In the wake of two terrorist attacks in Sinai this week, first against the tourist sector in Dahab, then against the Multi-National Peacekeeping Force, some observers have related Mubarak’s situation to that of President Anwar al-Sadat in 1981. It’s a useful comparison because, like Sadat at the time, Mubarak seems hapless at present. Before Sadat’s assassination in October of 1981, he arrested scores of critics, intellectuals, and journalists (such as former Nasser confidante and current al Jazeera retread Mohammed Hassanein Heikal) none of whom actually wanted to kill him, as the Islamists eventually did. Thus, because he went after marginal figures rather than the most serious threat to his rule, those arrests indicated Sadat’s weakness not his strength.
Similarly, every time Mubarak’s security services arrests a Bedouin, the regime is telling us it is weak because it is not catching the real culprits. When they arrested over 2,000 Bedouin after the first Sinai attack in Taba in October 2004, they announced that they were floundering, and that if the regime wants to preserve its existence, Mubarak’s son Gamal or military intelligence chief Omar Suleiman, or more likely both, should take the helm ASAP. The old man can’t cut it any more.
It appears that the Bedouin are responsible for operational assistance, but it is extremely unlikely that they are the “big idea” men behind the Sinai bombings. The Bedouin are involved in many illegal enterprises, like smuggling weapons and drugs, but they are largely apolitical. Some Egyptians joke that the Bedu liked it better when the Israelis occupied the Sinai because they turned it into a tourist paradise and thus made the Bedouin money as the Egyptians never did, could or will. Assuming the Bedouin are helping, it is most likely because they are getting paid, and that they are angry because they feel the regime abandoned them—and that was before the security services embarked on a campaign of mass arrests and collective punishment.
So who is really behind the three large attacks on Sinai resorts since October 2004? The target itself is significant. The second attack was against Sharm al-Sheikh, Mubarak’s favorite place in the world and the destination he usually chooses (over Cairo) to entertain his most important foreign visitors. Which means that it’s not about Israeli tourists; it’s about Mubarak himself.
The smart money is on al Qaeda, or more precisely, Qaedat al-Jihad, as some Egyptian analysts designate the bin Laden-Zawahiri organization to indicate its Egyptian origins. Zawahiri’s Islamic Jihad had its greatest local success when it worked with al-Gama’a al-Islameya to kill Sadat. Of all the possible reasons for the latest attacks—bin Laden’s new address, the defunding of Hamas—perhaps the most compelling link is that the Mubarak government recently released 900 middle-aged al-Gama’a al-Islameya militants, whose war against the regime ended a decade ago in a 1997 truce. Perhaps someone else is saying that the war has just begun in earnest.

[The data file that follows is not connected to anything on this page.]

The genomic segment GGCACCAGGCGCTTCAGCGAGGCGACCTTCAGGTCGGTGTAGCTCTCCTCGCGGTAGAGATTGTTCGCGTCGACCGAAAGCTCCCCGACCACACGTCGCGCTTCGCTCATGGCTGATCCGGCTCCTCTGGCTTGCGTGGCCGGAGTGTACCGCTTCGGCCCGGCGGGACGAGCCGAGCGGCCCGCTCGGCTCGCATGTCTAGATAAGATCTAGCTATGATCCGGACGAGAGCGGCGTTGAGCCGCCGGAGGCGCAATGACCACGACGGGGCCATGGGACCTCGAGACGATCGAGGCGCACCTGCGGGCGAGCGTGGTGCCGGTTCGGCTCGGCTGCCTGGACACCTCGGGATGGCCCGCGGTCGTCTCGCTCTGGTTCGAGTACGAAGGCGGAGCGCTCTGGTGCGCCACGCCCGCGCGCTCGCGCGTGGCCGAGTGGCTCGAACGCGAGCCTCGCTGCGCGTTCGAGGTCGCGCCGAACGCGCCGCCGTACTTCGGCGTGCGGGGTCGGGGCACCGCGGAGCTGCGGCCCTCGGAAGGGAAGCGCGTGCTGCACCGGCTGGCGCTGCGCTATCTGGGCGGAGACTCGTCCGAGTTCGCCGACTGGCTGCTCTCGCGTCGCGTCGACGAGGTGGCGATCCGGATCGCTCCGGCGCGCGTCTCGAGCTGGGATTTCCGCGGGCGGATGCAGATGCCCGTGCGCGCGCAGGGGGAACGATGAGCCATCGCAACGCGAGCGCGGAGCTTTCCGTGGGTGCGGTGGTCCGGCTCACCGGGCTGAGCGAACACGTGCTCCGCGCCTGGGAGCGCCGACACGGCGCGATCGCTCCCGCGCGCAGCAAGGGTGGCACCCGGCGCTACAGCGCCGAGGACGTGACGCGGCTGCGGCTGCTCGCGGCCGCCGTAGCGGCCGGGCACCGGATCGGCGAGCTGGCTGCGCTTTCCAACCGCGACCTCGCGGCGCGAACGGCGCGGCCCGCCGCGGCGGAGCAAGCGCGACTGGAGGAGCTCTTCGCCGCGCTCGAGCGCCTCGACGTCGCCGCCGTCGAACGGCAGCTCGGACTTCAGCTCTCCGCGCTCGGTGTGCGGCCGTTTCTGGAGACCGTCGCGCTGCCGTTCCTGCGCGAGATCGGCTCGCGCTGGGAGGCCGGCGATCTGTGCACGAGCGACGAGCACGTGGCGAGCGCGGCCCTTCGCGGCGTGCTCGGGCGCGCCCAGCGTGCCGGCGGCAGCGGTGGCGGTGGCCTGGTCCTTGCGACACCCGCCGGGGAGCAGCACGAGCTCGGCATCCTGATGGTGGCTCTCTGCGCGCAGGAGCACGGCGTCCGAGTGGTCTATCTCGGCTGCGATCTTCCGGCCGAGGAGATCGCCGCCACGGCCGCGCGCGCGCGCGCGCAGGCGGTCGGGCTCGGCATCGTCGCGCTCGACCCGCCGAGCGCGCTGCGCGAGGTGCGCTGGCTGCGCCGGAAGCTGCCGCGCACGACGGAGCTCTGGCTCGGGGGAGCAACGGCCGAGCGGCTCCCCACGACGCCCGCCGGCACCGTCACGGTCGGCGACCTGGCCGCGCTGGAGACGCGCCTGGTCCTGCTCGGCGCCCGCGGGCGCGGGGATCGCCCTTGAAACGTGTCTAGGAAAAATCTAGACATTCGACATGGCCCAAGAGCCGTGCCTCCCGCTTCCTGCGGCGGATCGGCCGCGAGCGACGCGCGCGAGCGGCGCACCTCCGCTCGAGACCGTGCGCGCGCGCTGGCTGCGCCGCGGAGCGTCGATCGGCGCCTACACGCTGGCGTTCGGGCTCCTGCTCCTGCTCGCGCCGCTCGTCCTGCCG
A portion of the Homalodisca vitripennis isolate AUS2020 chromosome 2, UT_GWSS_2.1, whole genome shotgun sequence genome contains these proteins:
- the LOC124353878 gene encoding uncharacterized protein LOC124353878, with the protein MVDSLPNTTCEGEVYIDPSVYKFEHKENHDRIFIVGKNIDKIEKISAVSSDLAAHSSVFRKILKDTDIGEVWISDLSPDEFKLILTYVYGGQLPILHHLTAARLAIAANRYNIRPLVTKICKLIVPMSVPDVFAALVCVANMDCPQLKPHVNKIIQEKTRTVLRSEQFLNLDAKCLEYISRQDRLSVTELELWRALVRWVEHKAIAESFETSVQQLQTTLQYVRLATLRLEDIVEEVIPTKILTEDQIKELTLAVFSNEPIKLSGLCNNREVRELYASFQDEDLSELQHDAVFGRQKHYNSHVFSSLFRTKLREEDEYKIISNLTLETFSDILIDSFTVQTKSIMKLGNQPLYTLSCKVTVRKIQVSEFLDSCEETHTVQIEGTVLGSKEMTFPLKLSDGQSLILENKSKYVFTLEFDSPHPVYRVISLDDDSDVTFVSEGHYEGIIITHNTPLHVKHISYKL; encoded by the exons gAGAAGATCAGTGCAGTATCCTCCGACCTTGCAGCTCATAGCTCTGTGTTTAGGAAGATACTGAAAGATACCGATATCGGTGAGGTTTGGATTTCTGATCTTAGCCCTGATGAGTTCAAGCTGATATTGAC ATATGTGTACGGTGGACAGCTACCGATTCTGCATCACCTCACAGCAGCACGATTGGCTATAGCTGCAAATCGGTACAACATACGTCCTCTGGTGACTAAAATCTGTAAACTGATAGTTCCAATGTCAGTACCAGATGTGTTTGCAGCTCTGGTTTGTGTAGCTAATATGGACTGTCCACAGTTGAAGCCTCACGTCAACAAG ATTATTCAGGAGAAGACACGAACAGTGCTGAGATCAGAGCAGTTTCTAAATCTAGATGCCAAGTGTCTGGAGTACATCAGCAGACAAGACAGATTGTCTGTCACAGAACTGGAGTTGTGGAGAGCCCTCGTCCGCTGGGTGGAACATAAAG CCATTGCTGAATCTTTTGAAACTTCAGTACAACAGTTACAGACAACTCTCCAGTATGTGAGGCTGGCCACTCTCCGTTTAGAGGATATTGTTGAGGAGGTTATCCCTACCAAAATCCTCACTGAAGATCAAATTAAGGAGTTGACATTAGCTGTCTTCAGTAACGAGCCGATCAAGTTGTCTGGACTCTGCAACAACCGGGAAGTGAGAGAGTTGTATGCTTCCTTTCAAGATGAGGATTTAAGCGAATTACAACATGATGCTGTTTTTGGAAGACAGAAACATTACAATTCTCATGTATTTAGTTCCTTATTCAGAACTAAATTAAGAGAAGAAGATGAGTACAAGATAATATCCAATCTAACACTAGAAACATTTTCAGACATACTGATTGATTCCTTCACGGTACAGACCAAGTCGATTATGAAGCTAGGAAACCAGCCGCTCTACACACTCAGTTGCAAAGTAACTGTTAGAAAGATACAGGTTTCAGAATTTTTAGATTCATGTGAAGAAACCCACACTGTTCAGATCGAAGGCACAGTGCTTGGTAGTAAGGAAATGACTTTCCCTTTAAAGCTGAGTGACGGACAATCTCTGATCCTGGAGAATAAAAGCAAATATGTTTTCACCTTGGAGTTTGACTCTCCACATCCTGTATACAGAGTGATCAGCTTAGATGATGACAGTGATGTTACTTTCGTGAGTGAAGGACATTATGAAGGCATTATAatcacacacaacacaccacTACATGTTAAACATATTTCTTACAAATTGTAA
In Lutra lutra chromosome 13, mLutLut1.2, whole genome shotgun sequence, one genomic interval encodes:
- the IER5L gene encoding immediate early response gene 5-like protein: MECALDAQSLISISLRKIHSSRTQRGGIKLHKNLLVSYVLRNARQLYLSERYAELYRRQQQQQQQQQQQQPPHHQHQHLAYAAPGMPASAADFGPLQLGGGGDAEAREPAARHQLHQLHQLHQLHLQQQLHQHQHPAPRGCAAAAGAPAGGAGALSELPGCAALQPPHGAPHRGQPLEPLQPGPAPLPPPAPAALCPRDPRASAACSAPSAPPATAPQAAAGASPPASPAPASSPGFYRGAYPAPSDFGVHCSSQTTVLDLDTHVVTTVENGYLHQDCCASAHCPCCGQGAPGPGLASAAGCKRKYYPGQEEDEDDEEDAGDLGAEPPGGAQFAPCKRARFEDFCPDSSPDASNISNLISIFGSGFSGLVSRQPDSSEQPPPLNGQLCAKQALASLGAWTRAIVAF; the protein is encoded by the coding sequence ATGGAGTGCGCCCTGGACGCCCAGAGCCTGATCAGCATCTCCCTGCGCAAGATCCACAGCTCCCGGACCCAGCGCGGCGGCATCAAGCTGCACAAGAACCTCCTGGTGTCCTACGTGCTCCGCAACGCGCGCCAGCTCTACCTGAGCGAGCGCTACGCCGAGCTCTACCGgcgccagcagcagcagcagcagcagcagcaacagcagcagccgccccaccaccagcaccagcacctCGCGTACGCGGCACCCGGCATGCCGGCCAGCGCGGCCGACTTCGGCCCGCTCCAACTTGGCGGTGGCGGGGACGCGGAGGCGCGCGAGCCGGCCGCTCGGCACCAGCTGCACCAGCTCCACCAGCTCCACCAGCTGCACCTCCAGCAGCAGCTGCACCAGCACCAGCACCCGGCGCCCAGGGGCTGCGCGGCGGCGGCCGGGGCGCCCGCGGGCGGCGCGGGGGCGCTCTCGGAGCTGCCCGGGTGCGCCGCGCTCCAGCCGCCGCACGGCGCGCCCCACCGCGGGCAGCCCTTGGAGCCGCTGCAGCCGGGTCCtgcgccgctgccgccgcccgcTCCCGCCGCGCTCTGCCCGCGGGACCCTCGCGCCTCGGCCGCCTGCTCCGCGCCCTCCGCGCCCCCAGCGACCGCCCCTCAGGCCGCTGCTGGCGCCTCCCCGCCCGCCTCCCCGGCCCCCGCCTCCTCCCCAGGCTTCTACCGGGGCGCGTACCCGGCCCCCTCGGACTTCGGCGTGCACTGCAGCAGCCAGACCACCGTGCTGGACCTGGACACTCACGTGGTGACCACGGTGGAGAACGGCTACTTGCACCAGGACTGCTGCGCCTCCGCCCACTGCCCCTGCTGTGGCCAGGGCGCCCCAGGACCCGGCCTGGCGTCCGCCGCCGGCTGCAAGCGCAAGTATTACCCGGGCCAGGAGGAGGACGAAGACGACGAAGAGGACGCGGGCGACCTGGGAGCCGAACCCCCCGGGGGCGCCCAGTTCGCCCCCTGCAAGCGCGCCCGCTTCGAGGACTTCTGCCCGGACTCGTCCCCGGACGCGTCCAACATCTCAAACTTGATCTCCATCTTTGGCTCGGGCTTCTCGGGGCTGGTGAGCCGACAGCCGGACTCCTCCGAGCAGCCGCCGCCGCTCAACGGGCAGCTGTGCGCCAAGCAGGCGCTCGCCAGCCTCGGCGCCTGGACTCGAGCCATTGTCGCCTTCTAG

Actually, it began in 1952 when Nasser cut the Muslim Brotherhood out of the regime. Which is to say that this decades-long fight is not ideological so much as it is about shares of power and who gets to rule Egypt. The rhetoric and agenda of the regime and its Islamist opponents are virtually identical; the principle difference between the two is that the latter would like a lot more sharia law in the Egyptian constitution and are willing to kill ordinary Egyptians to make that happen.
Why would Islamist extremists be striking now after Mubarak ostensibly put them down in 1997? Maybe because the far enemy, the United States, has proved more difficult to attack at home than the near enemy, Egypt. Or perhaps it is because the Mubarak regime is an aging one that, for instance, was surprised when the Muslim Brotherhood won 88 seats in the November-December parliamentary elections. It seems that Mubarak has reached the point in his career when underlings are afraid to bring him bad news and his exhausted regime’s hands are already full fighting the U.S. agenda in the region. Perhaps someone, surmising that Mubarak can’t manage warring on two fronts, smells blood.
The Islamists will continue to attack Egypt, which makes an overt alliance between the regime and the more moderate Muslim Brotherhood, like the one suggested in an al-Hayat column by Islamist lawyer Montasser Al-Zayat, more plausible. Among other things, that will ensure Gamal’s accession, which is the regime’s top priority and why it is fighting the U.S. democratization agenda. Then it will be Gamal’s task to war against the extremists and leverage the Muslim Brotherhood as he pleases, variously counting on their support and then keeping them in their place, as his father did. Though it is unclear that a novice with no military credentials is a hard enough strongman to pull it off. He’ll get no help from the United States since the regime already played its Islamist card in those parliamentary elections and Washington is trying to cope with the fallout of “regional transformation.”